Global environmental challenges
Environmental Protection Agency chief-to-be Lisa Jackson said science would be her guide on policy – and that may mean California is in the driver’s seat on setting new global-warming-style regulations on cars. (Not to mention the nearly 20 other states ready to follow in its footsteps.)
Jackson said she would reconsider whether California should get a waiver from the EPA that would allow it to regulate carbon pollution from cars, the San Francisco Chronicle said. The Bush administration has said no to such a waiver – but Jackson said she would focus on the science.
“She said today ‘I’m going to do it’. I mean, she didn’t say that — but I don’t think the auto industry has any doubt,” Sierra Club chief Carl Pope said shortly after a Senate confirmation hearing for Jackson. “She didn’t have to signal that strongly.”
Environmentalists see the waiver as one of the biggest issues facing incoming President Barack Obama.
Many people hope to come back from a wildlife safari with close-up pictures of lions or elephants – this picture below is my best attempt from a search for the largest land animals in Antarctica.
If you look hard you can see a reddish blob at the tip of the thumb — it’s Antarctica’s most aggressive land predator, an eight-legged mite known as Rhagidia.
Either way, it took a big step toward cutting greenhouse gases on Thursday, when its top air quality regulator, the California Air Resources Board, passed a scoping plan. That sounds deadly dull, we know, but it has excited a lot of people because it means specific targets are being set by the largest U.S. state in the midst of the worst economy almost anyone living has seen.
This week the U.N. leads a new round of global climate talks, in its 14th meeting since the world signed up to the convention on climate change in 1992.
It’s all about replacing the Kyoto Protocol with a more ambitious climate deal from 2013. Kyoto is widely regarded as toothless, but so could be its successor. (For a story, click here)
It’s not often that greenhouse gases spewed out by human activities get praise as potential saviours of the planet in a leading scientific journal — they’re normally viewed as villains for causing global warming.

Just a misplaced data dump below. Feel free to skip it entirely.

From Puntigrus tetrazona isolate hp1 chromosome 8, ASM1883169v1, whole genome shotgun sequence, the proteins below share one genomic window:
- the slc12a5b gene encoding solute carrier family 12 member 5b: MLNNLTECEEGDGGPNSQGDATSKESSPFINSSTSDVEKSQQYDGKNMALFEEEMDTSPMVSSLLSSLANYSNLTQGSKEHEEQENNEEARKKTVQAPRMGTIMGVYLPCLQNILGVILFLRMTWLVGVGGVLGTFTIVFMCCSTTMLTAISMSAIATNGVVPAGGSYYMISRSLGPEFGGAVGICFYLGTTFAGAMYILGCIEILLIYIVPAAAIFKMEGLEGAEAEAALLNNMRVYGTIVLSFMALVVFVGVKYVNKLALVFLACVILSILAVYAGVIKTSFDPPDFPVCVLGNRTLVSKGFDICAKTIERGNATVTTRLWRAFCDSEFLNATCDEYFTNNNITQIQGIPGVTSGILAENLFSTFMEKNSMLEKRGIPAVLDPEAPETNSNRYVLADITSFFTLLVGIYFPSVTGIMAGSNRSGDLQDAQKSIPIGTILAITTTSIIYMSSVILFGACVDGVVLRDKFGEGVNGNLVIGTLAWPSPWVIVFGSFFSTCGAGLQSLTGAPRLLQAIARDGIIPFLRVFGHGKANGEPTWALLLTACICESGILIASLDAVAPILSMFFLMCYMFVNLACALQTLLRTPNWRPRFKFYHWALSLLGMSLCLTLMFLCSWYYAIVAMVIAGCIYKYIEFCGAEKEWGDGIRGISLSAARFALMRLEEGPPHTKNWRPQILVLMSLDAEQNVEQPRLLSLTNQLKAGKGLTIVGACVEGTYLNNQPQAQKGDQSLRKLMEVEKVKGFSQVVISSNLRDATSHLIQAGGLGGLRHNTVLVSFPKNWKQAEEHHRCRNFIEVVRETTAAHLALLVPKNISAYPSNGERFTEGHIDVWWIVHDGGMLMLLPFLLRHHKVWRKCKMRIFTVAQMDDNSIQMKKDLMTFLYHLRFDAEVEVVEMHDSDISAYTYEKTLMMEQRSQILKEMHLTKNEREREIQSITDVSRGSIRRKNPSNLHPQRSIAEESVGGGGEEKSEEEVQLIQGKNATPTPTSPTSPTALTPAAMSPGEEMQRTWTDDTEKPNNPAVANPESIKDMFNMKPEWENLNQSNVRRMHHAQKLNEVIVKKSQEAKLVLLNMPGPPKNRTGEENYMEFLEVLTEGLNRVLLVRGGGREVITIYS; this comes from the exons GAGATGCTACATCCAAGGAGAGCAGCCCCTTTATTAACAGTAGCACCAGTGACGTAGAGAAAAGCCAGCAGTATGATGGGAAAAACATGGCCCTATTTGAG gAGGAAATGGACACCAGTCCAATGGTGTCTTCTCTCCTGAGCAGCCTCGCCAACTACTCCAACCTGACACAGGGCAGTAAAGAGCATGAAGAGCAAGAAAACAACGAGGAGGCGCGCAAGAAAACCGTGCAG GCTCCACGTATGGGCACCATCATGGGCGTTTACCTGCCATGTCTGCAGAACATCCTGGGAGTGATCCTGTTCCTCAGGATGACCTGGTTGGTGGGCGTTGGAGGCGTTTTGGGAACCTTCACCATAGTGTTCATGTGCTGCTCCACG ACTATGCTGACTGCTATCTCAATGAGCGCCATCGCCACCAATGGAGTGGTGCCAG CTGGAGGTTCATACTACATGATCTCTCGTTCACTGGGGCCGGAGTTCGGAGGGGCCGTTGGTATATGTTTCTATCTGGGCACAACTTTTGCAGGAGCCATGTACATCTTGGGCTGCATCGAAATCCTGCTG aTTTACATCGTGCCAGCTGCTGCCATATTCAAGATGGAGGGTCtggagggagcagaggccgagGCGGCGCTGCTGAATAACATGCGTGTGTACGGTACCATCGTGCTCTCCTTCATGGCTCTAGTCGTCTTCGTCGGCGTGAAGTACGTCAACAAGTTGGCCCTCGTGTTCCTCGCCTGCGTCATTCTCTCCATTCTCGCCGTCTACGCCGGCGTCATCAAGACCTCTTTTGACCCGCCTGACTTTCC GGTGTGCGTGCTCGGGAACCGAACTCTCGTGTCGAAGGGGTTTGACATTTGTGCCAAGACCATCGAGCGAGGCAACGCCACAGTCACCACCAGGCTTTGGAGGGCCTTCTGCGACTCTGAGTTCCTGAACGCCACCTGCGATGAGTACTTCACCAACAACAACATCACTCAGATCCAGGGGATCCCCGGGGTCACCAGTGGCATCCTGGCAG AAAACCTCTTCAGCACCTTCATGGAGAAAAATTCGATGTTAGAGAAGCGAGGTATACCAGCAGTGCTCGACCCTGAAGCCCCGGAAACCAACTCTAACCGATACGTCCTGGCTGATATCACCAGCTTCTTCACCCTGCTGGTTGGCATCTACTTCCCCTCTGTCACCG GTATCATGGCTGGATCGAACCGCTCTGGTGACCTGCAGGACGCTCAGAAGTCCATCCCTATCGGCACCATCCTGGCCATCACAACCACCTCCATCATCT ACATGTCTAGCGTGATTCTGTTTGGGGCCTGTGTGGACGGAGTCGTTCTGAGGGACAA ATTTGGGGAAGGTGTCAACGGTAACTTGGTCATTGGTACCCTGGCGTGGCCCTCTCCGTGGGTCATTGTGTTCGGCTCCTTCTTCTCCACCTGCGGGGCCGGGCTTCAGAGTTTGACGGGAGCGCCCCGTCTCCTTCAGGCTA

But a study in Nature today shows that heat-trapping gases such as carbon dioxide can help avert an even worse problem in thousands of years’ time — a shift to a freeze worse than an Ice Age that could blanket much of the northern hemisphere with ice (see picture on the left and story here).
New research shows that both Antarctica and the Arctic are getting less icy – and the best explanation is mankind’s emissions of greenhouse gases.
But will that convert anyone who doubts that global warming is caused by human activities, led by burning fossil fuels?
With worries about recession in many countries, does it make sense to try out some more radical ideas for fighting global warming, like placing mirrors in the sky to block the sun or fertilising the oceans to soak up greenhouse gases?
They sound like great proposals at first sight: simple, probably cheaper and in some cases reversible. See a story about the technologies here. But there’s a lot of scepticism among scientists in the U.N. Climate Panel – there could be nasty side effects.
But there may be a silver lining even to the worst storm clouds; hurricanes and typhoons may help — at least a bit – to slow global warming by washing huge amounts of leaves, branches, tree trunks, roots and soil into the ocean, according to research in the journal Nature Geoscience. Read a story about the findings here.
Ice getting bigger hardly sounds like a sign of global warming but that’s apparently what is happening in the seas around Antarctica.
Leading climate scientists say that a tiny trend towards bigger ice in winter floating on the oceans around the frozen continent since the late 1970s — the maximum extent is around now, in September — is consistent with models of climate change that predict harsher winds and less warmer water at the surface.
Is this the silver bullet everyone’s been waiting for? Or just pie in the sky? Is capturing and storing carbon dioxide the technology breakthrough to cut greenhouse gas emissions without getting in the way of economic growth and industry’s “addiction” to fossil fuels? Or is it just a “greenwash” — a token gesture by some of the utilities responsible for so much of the world’s CO2 to try to persuade an increasingly green public that the great emitters are doing something to fight climate change?
Those are the questions that were hurled at Vattenfall executives on Tuesday when the Swedish-based utility opened the world’s first CCS plant in a small town south of Berlin called Schwarze Pumpe. The company believes it will be economically feasible before long to capture carbon, liquify it, and store it permanently on a large scale underground. This is only a small pilot plant producing enough power for a town of 20,000. But if it works, Vattenfall plans to build two conventional power plants 10 times larger in Germany and Denmark by 2015 and from 2020 they hope CCS will be a viable option for large-scale industrial use.